If the purpose of Christ could include the greatest sinner like Paul, then it includes everyone else, and another pastoral word along these lines. It's funny how sin can distort people's thinking in so many different ways, but beloved, there comes a point where in trusting Christ, yes your sin has been great, yes the blackness of your prior life was profound, but faith means that you look beyond your sin and look to the one who took your sin away. That Christ came in order to save you from that, and really at the root of that mindset is really nothing more than than pride at the root of it. I am too great a sinner for God to forgive. Now don't talk that way, you're denying the incarnation, you're denying the cross when you talk that way, rather humble yourself and realize that as great as your sin is, the sacrifice, the merit, the glory, the righteousness, the love of Christ is even greater than that, and humbly receive him, humbly receive the forgiveness that he brings to everyone who trusts in him, and let your heart be at peace, let your heart rest in Christ. Yeah, I've sinned so much, you could say, I certainly could, but the whole point of the gospel, the whole point of the gospel of which we sometimes sing in this hymn is that in Christ God has provided us a grace that is greater than all our sin. We believe that, we trust him for that, and we commit ourselves into the hands of Christ alone for that, and we find our joy, we find our rest, we find our peace in that, because it is enough for your accusing conscience to know that God has accepted the sacrifice of Christ for your sin, and if God has accepted the sacrifice of Christ for your sin, then your conscience must fall silent before that, because God is greater than your conscience, God is greater than your memory, God has accepted Christ and therefore your conscience is compelled to accept it as well when you trust in Christ and you commit your sinful soul to him for redemption.

Beloved, these are the most wonderful things that human ear could ever hear. There is a means of reconciliation with God because Christ came to be the mediator between us and God. Now, secondly, we're kind of blending these things together as they're intended to be. We can separate these four points this morning for analytical purposes, but they are all of one woven cloth together. It is one woven cloth of the great righteousness of Christ and the shed blood of Christ that settles down upon the soul and covers the soul that trusts in him. We don't rend these things apart, we just see different aspects of it so that that melody, that music, those joyful notes of redemption and forgiveness and peace can ring in our ears. Here's the second melody of the work of Christ, the second reason for his humanity. Number two, he came to be our substitute sacrifice for sin, to be our substitute sacrifice for sin. In his person, he is our mediator. His mediating work is premised on the work that he did for us at the cross of Calvary. Now, let me remind you of some familiar Bible truth as we take these things in together today.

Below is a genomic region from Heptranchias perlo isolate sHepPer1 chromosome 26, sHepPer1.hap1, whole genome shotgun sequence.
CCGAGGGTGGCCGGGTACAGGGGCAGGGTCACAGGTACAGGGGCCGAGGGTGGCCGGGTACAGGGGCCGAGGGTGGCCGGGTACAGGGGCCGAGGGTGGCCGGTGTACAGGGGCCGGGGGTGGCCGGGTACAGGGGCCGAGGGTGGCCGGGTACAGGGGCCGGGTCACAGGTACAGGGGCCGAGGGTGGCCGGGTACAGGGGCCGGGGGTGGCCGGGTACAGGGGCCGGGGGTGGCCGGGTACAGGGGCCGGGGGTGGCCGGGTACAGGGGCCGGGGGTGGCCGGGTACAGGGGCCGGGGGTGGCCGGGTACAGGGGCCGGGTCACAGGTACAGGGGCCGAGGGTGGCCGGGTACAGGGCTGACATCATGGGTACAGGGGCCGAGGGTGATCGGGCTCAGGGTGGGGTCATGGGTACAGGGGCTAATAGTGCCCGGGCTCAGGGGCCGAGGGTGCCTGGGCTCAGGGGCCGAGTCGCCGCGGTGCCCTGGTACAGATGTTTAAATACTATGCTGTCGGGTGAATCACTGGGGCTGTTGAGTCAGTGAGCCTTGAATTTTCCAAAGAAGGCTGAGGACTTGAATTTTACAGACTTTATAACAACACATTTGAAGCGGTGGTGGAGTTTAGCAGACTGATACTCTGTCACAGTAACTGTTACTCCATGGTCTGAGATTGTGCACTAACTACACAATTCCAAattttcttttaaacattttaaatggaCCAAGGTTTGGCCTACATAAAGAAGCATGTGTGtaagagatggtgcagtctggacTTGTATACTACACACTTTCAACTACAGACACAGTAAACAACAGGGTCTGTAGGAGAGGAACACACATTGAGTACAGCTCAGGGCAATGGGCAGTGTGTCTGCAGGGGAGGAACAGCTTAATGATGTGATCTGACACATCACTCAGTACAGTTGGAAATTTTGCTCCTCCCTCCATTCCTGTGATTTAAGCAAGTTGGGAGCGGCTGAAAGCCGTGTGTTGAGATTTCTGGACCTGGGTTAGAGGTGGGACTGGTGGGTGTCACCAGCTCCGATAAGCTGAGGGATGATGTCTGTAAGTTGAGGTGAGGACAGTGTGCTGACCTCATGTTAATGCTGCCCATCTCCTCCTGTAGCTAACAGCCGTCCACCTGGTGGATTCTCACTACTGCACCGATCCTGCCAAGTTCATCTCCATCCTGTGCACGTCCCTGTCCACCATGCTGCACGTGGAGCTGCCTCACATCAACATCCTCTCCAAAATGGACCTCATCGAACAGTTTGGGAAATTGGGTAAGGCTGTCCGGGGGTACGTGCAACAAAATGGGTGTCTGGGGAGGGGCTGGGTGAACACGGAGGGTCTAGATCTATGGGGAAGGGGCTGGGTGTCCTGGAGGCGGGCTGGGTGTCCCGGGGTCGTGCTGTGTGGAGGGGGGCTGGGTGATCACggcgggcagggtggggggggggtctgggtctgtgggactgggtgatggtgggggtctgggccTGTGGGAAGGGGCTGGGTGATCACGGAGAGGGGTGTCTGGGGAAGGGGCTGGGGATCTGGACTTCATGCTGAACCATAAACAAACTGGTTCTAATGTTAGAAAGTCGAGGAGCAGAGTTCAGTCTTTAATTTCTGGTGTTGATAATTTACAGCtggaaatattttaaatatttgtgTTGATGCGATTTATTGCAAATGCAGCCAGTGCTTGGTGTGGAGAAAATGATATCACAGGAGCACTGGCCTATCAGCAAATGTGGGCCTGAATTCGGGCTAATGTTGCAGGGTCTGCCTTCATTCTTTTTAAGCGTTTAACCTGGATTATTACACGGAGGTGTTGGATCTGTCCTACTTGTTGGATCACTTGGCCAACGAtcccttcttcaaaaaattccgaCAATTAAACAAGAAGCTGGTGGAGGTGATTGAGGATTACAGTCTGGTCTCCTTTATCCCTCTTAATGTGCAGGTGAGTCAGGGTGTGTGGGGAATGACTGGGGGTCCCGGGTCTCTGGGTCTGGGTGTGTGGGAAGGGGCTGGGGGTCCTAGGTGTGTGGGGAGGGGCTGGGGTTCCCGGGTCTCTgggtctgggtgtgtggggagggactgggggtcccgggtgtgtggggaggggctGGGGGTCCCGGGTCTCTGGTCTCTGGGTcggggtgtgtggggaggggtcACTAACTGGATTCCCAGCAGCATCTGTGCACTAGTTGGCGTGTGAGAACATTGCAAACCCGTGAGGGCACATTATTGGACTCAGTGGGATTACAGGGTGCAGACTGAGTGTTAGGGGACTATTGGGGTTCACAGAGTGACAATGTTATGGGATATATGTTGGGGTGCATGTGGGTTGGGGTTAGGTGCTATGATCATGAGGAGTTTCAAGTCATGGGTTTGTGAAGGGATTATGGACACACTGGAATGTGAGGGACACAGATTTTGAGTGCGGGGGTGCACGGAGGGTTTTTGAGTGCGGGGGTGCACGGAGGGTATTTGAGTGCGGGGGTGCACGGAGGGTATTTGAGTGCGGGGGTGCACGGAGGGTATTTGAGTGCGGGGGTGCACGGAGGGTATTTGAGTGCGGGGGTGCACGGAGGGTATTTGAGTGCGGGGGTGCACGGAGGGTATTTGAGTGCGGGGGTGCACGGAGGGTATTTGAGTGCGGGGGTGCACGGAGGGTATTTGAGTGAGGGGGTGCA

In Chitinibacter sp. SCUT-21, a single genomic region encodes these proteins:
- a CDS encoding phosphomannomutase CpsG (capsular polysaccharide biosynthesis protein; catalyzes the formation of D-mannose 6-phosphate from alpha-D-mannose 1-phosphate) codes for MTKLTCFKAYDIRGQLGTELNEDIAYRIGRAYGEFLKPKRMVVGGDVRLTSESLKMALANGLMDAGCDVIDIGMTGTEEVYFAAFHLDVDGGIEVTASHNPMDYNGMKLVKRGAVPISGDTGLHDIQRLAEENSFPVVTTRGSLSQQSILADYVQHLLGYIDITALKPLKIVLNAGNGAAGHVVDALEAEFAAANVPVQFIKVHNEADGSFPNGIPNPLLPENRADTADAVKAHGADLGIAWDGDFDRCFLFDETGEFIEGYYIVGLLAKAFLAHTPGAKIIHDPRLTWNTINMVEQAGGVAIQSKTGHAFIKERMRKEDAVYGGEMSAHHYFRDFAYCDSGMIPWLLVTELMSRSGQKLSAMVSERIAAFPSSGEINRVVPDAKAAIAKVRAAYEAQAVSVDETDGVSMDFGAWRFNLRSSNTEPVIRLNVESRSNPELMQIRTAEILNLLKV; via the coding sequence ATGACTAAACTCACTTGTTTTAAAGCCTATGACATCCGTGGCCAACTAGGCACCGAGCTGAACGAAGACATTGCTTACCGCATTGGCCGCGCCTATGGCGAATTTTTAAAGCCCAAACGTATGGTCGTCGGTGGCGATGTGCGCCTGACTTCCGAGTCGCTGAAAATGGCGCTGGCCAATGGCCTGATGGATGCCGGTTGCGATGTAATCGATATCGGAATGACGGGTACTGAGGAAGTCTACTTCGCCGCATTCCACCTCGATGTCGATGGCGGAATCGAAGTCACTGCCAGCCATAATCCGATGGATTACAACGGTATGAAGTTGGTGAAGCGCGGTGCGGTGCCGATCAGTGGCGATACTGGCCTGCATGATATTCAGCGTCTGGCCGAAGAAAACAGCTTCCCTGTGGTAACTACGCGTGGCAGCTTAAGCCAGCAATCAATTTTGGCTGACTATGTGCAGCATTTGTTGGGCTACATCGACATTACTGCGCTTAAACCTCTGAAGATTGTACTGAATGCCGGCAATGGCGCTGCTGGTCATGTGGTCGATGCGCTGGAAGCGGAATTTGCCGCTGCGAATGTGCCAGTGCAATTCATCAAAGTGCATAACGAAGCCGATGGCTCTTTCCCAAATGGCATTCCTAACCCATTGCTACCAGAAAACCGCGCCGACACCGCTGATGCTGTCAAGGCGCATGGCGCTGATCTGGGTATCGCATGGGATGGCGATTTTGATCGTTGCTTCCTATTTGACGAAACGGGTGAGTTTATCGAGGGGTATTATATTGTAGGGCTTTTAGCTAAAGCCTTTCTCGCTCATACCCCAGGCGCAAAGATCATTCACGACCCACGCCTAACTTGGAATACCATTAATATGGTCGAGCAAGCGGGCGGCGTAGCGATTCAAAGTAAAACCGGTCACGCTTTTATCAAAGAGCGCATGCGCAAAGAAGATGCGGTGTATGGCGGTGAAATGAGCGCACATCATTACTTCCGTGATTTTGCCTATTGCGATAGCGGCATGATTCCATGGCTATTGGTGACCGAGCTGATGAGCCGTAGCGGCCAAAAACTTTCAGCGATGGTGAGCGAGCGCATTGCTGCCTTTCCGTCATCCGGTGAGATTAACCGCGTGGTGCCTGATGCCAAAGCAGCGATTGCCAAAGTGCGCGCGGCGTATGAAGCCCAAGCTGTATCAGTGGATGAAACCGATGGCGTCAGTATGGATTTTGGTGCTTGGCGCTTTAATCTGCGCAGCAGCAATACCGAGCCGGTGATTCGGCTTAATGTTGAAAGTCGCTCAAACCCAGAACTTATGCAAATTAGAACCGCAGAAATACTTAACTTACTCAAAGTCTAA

Scripture tells us that all men have broken the law of God. Scripture tells us that the wages of sin is death, and for redemption to take place, why did Christ become a man? For redemption to take place, human intervention was necessary.

We needed a man, we needed a human captain, a human head of the race to come and intervene on our behalf. We have nothing to offer to God for the forgiveness of our sins. It's not enough to feel bad about it, you could cry all day about your sin, but it's not going to grant any forgiveness if there's not intervention from outside of you. Scripture tells us that something with a different nature could not redeem man. The Old Testament had its pattern of animal sacrifices, but Scripture tells us that they never rendered permanent forgiveness. Hebrews chapter 10 verse 4 says, it is impossible for the blood of bulls and goats to take away sins. Now, along with that, you could say that it is impossible for your works to take away your sins.

Once you've polluted the fountain, you can't bring anything from within yourself that would satisfy God. You know, I realize that it's Christmas, not Good Friday here, but every year it seems like, around Good Friday, you can find pictures of people under Catholic influence, you can find stories of people often in the Philippines who will crucify themselves publicly, and they will beat themselves publicly, supposedly in a manifestation of regret and remorse over their sinful ways. Well, beloved, you should never look at that and think that that is something holy, that that is something good, that that is something righteous.